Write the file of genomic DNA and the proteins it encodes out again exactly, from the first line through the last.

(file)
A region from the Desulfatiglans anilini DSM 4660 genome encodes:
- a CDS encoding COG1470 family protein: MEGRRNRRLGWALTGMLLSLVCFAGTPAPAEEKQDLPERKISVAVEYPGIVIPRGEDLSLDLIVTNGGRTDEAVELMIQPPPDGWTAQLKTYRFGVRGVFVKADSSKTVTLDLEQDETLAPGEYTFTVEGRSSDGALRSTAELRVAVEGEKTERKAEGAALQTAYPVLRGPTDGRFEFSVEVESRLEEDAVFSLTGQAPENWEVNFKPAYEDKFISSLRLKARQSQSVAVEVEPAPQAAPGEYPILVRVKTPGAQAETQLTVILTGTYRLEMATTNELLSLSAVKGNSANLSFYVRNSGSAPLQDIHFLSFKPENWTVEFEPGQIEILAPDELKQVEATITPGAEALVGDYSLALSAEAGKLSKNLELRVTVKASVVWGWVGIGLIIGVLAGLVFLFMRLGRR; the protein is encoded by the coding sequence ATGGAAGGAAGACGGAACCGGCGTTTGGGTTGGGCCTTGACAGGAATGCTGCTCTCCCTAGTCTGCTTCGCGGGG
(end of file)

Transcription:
A region from the Desulfatiglans anilini DSM 4660 genome encodes:
- a CDS encoding COG1470 family protein: MEGRRNRRLGWALTGMLLSLVCFAGTPAPAEEKQDLPERKISVAVEYPGIVIPRGEDLSLDLIVTNGGRTDEAVELMIQPPPDGWTAQLKTYRFGVRGVFVKADSSKTVTLDLEQDETLAPGEYTFTVEGRSSDGALRSTAELRVAVEGEKTERKAEGAALQTAYPVLRGPTDGRFEFSVEVESRLEEDAVFSLTGQAPENWEVNFKPAYEDKFISSLRLKARQSQSVAVEVEPAPQAAPGEYPILVRVKTPGAQAETQLTVILTGTYRLEMATTNELLSLSAVKGNSANLSFYVRNSGSAPLQDIHFLSFKPENWTVEFEPGQIEILAPDELKQVEATITPGAEALVGDYSLALSAEAGKLSKNLELRVTVKASVVWGWVGIGLIIGVLAGLVFLFMRLGRR; the protein is encoded by the coding sequence ATGGAAGGAAGACGGAACCGGCGTTTGGGTTGGGCCTTGACAGGAATGCTGCTCTCCCTAGTCTGCTTCGCGGGG